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    Answering Common Questions about Dry Eyes

    Last updated 3 months ago

    Do you often have the feeling that your eyes are dry and uncomfortable? Many people suffer from chronically dry eyes, especially as they get older. When your eyes are dry, they may feel itchy, gritty, burning, or irritated. Fortunately, you don’t have to live with these feelings of discomfort. Discuss your dry eye symptoms with your eye doctor so that you can get to the root of the problem and then address it. Keep reading for answers to common questions about dry eyes. 

    What Are the Causes of Dry Eyes?

    Dry eyes can develop for a number of different reasons. Aging is one of the major risk factors; in fact, the majority of people over the age of 65 report experiencing at least a few symptoms of dry eyes. Hormonal changes from pregnancy, contraceptives, and menopause make women more susceptible to developing dry eyes than men, though men are certainly not immune to developing the condition. Dry eyes develop from a reduction in the amount of tears in the eyes, which can be caused by certain medications, including antidepressants and blood pressure medicine. Contact lens wearers may also experience dry eyes more than people who wear glasses or those with normal vision.

    How Does a Doctor Diagnose Dry Eyes?

    If you have been experiencing symptoms of dry eyes, make an appointment with your eye doctor so that you can be fully evaluated. Your eye doctor will examine your medical history as well as your current health to determine what could be causing your dry eyes. After a thorough evaluation of your eyes, eyelids, corneas, and tear ducts, your doctor will explain what you can do about your dry eyes.

    What Are the Treatments for Dry Eyes?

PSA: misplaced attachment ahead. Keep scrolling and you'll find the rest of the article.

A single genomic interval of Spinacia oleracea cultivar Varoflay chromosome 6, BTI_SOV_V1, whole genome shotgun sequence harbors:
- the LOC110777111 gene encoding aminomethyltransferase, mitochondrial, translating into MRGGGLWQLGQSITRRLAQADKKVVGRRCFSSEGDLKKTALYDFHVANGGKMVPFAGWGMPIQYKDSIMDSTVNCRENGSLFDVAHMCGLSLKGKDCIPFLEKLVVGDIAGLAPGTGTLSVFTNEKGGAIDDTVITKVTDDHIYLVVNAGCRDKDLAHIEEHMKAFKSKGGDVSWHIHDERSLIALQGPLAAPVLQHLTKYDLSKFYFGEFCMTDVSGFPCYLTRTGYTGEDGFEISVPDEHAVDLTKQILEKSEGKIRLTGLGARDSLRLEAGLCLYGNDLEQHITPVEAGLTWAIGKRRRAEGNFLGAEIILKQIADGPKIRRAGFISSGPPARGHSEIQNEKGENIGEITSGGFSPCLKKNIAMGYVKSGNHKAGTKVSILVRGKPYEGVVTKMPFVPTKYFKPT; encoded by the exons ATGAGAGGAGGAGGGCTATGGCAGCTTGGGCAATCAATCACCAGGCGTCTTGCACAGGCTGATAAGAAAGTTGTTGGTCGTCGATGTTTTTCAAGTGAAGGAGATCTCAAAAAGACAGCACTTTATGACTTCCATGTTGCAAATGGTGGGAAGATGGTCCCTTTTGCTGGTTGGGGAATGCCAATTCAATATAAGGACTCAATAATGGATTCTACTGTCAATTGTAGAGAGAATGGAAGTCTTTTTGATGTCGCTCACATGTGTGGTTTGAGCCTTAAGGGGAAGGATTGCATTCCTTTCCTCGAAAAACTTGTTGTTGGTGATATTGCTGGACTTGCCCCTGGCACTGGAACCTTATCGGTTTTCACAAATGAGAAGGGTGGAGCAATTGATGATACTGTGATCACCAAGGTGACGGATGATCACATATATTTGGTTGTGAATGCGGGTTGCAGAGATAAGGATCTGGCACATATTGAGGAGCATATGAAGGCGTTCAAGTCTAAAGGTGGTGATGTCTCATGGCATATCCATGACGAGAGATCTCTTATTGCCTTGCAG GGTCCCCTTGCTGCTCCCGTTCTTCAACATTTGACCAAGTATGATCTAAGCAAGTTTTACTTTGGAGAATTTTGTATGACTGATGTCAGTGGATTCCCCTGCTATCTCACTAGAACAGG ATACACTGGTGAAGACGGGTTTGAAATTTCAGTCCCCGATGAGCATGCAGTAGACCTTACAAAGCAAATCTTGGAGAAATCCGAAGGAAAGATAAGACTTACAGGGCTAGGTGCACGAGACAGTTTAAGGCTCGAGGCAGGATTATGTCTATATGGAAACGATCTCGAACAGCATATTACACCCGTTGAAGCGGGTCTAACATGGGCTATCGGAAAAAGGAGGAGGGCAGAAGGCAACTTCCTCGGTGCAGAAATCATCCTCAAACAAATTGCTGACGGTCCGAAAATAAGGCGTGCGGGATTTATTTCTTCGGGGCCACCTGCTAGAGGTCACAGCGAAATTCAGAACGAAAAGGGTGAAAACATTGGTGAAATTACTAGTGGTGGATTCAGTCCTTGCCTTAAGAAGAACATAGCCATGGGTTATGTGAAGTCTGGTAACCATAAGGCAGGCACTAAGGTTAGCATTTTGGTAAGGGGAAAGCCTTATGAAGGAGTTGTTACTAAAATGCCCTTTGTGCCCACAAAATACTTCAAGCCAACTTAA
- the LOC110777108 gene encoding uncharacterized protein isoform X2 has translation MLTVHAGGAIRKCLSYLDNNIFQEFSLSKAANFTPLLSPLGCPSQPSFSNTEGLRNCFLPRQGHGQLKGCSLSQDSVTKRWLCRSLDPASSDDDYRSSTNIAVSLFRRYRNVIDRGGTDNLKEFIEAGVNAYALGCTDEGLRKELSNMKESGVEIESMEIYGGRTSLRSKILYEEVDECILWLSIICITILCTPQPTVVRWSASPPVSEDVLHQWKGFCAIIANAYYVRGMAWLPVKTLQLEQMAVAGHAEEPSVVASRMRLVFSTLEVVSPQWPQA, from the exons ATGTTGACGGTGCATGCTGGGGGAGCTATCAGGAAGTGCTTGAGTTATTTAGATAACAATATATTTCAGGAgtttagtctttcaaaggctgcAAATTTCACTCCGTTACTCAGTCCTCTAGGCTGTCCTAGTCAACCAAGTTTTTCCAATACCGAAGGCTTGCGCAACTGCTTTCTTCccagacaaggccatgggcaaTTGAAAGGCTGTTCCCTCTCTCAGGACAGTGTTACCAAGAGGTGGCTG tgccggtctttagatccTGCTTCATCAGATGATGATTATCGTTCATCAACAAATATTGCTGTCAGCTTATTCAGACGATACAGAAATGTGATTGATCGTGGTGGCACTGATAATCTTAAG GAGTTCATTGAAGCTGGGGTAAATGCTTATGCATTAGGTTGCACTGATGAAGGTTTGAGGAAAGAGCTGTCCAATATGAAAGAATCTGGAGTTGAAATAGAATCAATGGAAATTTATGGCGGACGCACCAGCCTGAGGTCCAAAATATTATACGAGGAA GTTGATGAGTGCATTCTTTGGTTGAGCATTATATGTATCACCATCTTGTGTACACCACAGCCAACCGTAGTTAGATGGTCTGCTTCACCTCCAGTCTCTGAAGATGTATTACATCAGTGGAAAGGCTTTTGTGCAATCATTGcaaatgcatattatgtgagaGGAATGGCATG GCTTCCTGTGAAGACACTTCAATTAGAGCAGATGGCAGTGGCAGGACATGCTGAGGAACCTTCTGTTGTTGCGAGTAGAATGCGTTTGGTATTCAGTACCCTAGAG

For mild cases of dry eyes, your doctor may recommend using eye drops that contain artificial tears to keep your eyes lubricated. In more severe cases, surgery may be indicated to keep tears in the eyes for a longer amount of time.

    You don’t have to live with the discomfort of dry eyes. Call Gerstein Eye Institute in Chicago at (773) 649-5532 to make an appointment to have your eyes evaluated. We pride ourselves on providing individualized care for every patient we see.

    How Cataracts Affect Eyesight

    Last updated 4 months ago

    As you age, many parts of your body will start to change. Your eyes are no exception, and cataracts can affect your vision as you get older. Watch this video to learn how cataracts affect eyesight. 

    The lens of the eye is made up mostly of water and protein, and must be clear in order for your retina to receive a sharp image. In a normal eye, the proteins in the lens are arranged in such a way that there is no image distortion. However, as you age, proteins inside your lens tend to group together, causing a clouding of the lens, or a cataract. The groups of proteins can grow in size and number, leading to blurred vision and an inability to see colors sharply.

    The board-certified eye doctors at Gerstein Eye Institute are experienced in treating a wide range of eye conditions, including cataracts. Call us at (773) 649-5532 to make an appointment for your next eye exam, and be sure to report any changes that you have noticed in your vision. 

    How Early Detection Can Help Diabetics Save Their Eyesight

    Last updated 4 months ago

    It’s easy to take your good vision for granted, but if something should change with your eye health, your world can be drastically altered. Visiting the eye doctor on a regular basis is important for everyone, but is especially important for people who have diabetes. Diabetic eye diseases are a potential complication of diabetes, and can lead to severe vision loss or even blindness. Detecting diabetic eye diseases early is one of the most crucial steps in minimizing the damage they can do. Keep reading to learn how early detection of diabetic eye problems can help individuals with diabetes save their eyesight. 

    Early Stages of Diabetic Eye Diseases

    If you have ever noticed a change in your vision, it has probably been fairly difficult to ignore. Refractive errors like nearsightedness and farsightedness are easy to detect and present themselves clearly. Diabetic eye diseases, however, often develop without any noticeable symptoms. All people with diabetes are at risk of developing diabetic retinopathy, which is why it’s so important to see your eye doctor even if your vision seems to be normal. Even if you don’t have symptoms, your doctor will be able to tell if you have diabetic retinopathy or macular edema. Early treatment can help prevent vision loss in the long run. In fact, according to the National Institutes of Health, people with proliferative retinopathy can cut their risk of blindness by 95% with early treatment.